Women are given so many shaming antisexual messages suppressing the understanding and integration of their sexuality, while simultaneously being valued principally for their youth, thinness, attractiveness, and overall sexual prestige by society.

The female plight is just as dichotomous as the male’s: women want to be both respected (primarily) yet desired (secondarily), whereas men struggle to reconcile these concepts that they can find paradoxical, creating cognitive dissonance.  Landau et al. (2006) indicate that men’s ambivalence towards women’s sexuality is predicated on the ambivalence about their own sexuality, again a painful reminder of their mortality.

Heidi Priebe from Thought Catalog has some words worth considering on this topic:

The problem with the Madonna-Whore complex is that 0% of us fit fully into one category or the other. We may err on one side or the other but we’re all born with sex drives. We’re all born with a sense of compassion. We’re all a little bit Madonna and a little bit Whore. Trying to separate the world into two types of women is a game. You’re either lying to yourself or you’re losing.

I, for one, am tired of these accidental categories we’re placing ourselves and each other into – and much of it is, I believe, truly accidental. We put the people we respect up on a pedestal and we strip them of any qualities that we deem to be unvirtuous. We don’t give each other time to reveal who we actually are – we jump to conclusions and then punish one another for not meeting them. We fail to be conscious of the polarized fashion in which we manage our own thoughts and then we let them run rampant.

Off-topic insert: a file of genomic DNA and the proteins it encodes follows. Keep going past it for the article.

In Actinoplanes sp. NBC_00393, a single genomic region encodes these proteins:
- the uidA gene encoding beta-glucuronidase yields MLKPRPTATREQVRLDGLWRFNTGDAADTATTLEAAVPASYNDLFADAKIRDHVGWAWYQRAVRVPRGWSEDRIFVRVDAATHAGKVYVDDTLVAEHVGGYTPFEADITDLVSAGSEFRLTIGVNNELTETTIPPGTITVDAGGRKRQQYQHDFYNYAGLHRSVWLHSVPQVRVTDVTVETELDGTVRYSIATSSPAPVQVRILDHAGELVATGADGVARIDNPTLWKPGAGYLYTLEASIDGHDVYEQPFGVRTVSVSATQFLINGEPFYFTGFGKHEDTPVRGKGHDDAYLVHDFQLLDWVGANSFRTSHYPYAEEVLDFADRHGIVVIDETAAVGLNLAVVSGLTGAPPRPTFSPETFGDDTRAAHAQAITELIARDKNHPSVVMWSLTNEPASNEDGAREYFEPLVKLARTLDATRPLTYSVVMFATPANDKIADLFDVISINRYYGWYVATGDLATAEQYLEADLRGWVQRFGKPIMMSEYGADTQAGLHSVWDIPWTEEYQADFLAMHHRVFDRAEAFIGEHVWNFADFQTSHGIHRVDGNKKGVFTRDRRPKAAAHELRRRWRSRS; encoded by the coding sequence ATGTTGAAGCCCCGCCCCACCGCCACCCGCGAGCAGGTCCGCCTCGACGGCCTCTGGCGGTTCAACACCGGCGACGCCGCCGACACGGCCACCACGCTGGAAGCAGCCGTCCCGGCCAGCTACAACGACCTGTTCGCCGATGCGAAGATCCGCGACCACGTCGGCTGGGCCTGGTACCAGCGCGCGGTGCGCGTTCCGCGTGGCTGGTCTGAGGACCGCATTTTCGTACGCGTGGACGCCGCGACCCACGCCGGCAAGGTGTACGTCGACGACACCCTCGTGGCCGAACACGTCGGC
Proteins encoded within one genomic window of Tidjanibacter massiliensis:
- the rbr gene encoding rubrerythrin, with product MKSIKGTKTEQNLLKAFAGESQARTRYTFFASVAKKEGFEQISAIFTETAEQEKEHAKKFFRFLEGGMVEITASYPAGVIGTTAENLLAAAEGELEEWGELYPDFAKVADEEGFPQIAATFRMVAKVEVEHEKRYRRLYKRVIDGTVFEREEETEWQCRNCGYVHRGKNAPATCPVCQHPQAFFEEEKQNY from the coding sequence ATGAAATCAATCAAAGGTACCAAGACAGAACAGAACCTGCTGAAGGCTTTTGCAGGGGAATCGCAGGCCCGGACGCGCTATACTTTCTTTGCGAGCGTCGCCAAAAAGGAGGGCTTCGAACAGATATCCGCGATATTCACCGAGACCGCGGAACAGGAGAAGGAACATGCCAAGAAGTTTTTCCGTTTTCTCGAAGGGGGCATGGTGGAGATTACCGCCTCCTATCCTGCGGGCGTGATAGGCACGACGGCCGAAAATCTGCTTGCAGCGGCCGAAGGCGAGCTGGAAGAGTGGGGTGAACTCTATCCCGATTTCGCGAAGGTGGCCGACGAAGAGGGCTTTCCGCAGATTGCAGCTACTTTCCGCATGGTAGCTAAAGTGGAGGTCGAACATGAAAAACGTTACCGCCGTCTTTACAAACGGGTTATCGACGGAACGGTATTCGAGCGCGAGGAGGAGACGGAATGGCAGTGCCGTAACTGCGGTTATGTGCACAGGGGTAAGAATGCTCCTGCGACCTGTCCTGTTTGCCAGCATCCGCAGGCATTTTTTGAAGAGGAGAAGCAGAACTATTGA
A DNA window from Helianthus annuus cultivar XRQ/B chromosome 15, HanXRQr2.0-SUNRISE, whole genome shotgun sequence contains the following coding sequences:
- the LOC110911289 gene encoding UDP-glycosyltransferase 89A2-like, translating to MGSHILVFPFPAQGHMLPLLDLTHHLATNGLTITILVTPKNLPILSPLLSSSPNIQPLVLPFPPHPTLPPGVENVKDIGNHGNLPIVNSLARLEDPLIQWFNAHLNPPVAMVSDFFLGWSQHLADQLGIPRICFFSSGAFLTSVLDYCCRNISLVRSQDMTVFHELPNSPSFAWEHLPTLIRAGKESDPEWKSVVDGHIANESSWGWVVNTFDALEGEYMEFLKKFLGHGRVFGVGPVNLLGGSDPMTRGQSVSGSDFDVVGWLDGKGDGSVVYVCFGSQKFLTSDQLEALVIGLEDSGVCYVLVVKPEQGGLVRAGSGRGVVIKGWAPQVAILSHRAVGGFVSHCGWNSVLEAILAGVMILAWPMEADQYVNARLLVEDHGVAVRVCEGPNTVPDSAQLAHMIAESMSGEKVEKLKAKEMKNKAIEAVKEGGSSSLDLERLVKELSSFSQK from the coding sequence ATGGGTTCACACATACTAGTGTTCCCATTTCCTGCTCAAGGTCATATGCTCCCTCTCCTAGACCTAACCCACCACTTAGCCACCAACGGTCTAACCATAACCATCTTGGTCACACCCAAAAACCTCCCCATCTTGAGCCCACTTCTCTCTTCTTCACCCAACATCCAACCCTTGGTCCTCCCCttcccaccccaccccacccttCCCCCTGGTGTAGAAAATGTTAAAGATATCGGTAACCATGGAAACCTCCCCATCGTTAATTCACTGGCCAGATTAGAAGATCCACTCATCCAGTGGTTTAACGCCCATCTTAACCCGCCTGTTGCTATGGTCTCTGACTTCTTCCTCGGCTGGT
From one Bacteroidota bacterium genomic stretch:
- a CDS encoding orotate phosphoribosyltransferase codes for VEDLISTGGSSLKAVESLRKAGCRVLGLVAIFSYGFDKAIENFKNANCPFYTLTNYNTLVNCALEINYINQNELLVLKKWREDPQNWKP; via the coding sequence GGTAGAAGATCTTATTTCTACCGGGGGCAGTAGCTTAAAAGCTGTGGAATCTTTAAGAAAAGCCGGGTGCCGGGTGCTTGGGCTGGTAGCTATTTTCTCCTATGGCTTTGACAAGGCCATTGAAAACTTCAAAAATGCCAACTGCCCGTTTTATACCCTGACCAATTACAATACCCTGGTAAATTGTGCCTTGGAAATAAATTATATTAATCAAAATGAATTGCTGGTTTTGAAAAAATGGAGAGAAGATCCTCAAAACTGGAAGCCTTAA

“She’s a great girl,” or “He’s a nice guy” quickly gives way to “(S)he would never do anything wrong. (S)he shares all my morals. (S)he is an absolute Madonna, whatever that means to me personally.” We compartmentalize our love interests into whichever categories are most convenient for us and then grow frustrated with them for defying our own system.

As I’ve written before:

When we put someone on a pedestal they have no choice but to look down on us. Not only is this unhealthy for us as men, but it is equally unhealthy for the women in our lives.

When a woman sees that you value her above all else, she starts to question your own value, and attraction dies. You can guess what happens next…

Male sufferers of retroactive jealousy wish to preserve a “pure” vision of their partner’s femininity by questioning them about their interactions with other men.

If you’re one of them, you need to realize that your partner is a human being with flaws, weaknesses, shortcomings, and a need for growth.

Of course, this should not dismiss your doubt if her values are genuinely incompatible with your own, but otherwise don’t look at her as if she “should be above” certain types of behavior.

If you’re struggling with retroactive jealousy, maybe something for you to consider.

Click here to learn more about overcoming retroactive jealousy.


Zachary Stockill
Zachary Stockill

Hi! I'm a Canadian author and educator whose work has been featured in BBC News, BBC Radio 4, The Huffington Post, and many other publications. I'm the founder of RetroactiveJealousy.com, the author of Overcoming Retroactive Jealousy and The Overcoming Jealousy Workbook, and the host of Humans in Love podcast.